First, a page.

BIRDS OF ICELAND red-necked phalarope, Phalaropus lobatus

Phalaropus lobatus; the red-necked phalarope can easily be recognized by the grey or black head and the red neck (running from back to front in the female - less so in the male). It can be found in all kind of wetlands during the breeding season but turns to sea in winter, mainly in more southern regions of the eastern Atlantic. It has a special way of hunting water insects: they swim in circles and then catch the insects by quick picking movements. These elegant birds make their nests in grasslands. Red-necked Phalarope males breed the eggs on their nests. The female is darker on the back and especially the head, where the males are lighter colored with more yellowish feathers on the back. In general the colors are less conspicuous in the males which relate to the peculiar feature that it is the male - not the female - that does the breeding. Next to this common phalarope one may encounter the rare grey phalarope on Iceland from the end of may to early august. It is a more northern species which spends only a short time at their breeding grounds. Outside the breeding period they move to sea and stay west of northern Africa during the winter period. Migrants from northern regions pass Iceland but are rarely seen on land.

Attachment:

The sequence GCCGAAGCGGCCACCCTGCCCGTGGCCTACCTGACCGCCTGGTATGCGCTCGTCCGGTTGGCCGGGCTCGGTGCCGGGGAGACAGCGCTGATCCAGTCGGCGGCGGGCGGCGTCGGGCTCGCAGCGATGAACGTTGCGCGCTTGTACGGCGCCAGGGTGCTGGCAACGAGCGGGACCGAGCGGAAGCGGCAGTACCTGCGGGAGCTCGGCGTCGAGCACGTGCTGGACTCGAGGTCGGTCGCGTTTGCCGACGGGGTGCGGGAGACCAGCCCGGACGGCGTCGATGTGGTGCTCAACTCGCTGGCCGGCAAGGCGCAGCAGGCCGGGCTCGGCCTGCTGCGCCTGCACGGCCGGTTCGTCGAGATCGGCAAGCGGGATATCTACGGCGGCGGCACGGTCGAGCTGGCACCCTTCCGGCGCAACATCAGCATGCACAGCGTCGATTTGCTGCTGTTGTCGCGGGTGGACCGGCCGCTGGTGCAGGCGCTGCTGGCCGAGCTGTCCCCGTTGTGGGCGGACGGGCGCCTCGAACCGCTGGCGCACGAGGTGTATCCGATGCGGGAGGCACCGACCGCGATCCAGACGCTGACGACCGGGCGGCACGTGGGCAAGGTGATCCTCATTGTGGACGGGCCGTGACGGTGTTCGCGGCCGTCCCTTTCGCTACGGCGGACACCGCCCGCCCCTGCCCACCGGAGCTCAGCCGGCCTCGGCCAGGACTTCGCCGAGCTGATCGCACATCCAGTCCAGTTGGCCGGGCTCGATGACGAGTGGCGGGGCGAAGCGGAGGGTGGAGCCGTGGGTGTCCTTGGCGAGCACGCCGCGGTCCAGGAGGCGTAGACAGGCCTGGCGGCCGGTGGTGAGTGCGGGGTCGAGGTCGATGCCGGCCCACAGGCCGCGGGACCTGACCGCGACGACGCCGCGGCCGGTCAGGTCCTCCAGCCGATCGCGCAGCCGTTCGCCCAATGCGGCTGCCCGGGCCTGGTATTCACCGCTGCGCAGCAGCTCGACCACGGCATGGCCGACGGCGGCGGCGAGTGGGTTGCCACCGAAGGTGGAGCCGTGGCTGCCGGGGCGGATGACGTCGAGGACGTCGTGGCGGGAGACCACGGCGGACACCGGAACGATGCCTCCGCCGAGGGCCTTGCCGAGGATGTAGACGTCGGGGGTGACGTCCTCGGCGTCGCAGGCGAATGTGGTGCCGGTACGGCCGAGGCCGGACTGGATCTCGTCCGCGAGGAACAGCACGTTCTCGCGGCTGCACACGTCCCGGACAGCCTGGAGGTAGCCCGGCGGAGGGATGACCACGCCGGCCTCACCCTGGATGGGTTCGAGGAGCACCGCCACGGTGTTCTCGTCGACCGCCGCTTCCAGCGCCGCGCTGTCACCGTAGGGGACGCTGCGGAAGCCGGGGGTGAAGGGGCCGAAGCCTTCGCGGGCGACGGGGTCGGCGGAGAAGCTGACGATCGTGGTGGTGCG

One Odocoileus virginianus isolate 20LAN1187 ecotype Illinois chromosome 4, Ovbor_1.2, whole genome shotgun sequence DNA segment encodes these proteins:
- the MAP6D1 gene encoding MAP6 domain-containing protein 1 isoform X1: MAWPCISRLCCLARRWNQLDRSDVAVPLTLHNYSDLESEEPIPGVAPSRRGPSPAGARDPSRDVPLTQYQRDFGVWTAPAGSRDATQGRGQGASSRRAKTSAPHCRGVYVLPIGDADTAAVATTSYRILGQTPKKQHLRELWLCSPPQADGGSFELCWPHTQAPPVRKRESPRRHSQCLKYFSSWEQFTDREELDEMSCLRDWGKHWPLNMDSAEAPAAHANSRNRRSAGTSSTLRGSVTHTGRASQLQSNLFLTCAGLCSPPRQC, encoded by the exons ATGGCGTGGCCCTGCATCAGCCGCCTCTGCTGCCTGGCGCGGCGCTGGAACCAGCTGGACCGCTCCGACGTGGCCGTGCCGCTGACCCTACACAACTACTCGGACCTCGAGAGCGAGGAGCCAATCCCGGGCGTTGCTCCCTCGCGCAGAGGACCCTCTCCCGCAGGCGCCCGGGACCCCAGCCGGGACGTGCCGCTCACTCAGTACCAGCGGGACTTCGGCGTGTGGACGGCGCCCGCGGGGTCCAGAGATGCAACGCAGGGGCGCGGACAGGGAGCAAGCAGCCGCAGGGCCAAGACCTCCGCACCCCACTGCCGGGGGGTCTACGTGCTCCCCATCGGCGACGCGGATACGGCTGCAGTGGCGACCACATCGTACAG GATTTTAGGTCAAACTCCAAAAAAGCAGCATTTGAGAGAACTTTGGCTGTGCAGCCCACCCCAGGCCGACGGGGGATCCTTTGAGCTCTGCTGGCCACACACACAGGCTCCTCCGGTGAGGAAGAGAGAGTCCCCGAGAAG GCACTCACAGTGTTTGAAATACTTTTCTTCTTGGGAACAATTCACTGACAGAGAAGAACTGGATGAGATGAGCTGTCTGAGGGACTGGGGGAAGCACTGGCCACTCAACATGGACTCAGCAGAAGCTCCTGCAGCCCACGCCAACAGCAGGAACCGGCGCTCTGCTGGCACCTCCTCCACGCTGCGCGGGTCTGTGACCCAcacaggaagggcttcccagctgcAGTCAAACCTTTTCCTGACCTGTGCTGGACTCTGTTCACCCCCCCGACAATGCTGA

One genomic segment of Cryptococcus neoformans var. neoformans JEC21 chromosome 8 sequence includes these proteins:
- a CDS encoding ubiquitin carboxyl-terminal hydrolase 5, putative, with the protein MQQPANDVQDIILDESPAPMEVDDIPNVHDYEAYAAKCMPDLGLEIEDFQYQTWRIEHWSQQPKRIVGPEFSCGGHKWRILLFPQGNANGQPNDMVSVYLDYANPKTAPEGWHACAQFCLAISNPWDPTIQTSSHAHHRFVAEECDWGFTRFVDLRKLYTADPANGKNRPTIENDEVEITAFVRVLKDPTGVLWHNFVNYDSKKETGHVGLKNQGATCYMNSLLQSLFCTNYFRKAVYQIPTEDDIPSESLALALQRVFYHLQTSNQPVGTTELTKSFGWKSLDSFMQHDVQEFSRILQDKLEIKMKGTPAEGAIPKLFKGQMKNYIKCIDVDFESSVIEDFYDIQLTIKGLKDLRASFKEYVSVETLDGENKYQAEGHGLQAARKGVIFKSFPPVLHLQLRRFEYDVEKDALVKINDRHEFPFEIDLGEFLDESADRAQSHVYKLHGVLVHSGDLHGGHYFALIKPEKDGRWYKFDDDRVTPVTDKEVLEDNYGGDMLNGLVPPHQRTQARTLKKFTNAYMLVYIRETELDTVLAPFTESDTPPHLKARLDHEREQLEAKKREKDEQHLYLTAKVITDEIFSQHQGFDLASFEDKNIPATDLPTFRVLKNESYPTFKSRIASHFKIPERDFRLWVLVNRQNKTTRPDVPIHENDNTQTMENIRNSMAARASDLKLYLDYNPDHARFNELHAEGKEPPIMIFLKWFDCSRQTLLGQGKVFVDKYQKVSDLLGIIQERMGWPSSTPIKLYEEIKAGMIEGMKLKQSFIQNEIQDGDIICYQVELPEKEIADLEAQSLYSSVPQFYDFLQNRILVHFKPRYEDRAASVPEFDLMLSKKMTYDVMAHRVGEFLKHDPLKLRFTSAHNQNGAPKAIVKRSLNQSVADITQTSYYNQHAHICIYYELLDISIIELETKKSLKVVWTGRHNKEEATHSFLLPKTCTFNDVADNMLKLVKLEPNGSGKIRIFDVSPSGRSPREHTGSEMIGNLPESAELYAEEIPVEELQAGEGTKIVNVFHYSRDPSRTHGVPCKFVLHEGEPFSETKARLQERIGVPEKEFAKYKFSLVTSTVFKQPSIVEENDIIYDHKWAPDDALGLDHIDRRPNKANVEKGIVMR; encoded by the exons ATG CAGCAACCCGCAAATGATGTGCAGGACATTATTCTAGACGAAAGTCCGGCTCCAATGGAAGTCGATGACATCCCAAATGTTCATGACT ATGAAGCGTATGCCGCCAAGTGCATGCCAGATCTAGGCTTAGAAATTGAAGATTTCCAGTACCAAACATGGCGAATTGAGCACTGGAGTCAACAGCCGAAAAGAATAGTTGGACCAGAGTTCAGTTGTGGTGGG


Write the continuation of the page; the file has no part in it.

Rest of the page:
A brief introduction to Iceland birds
Text & Photographs by Dick Vuijk
- unless stated otherwise
Other Wader and Stilt species

Other Wader and Stilt species

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Natural History of Iceland Site  in Dutch

Natural History of Iceland Site  Dutch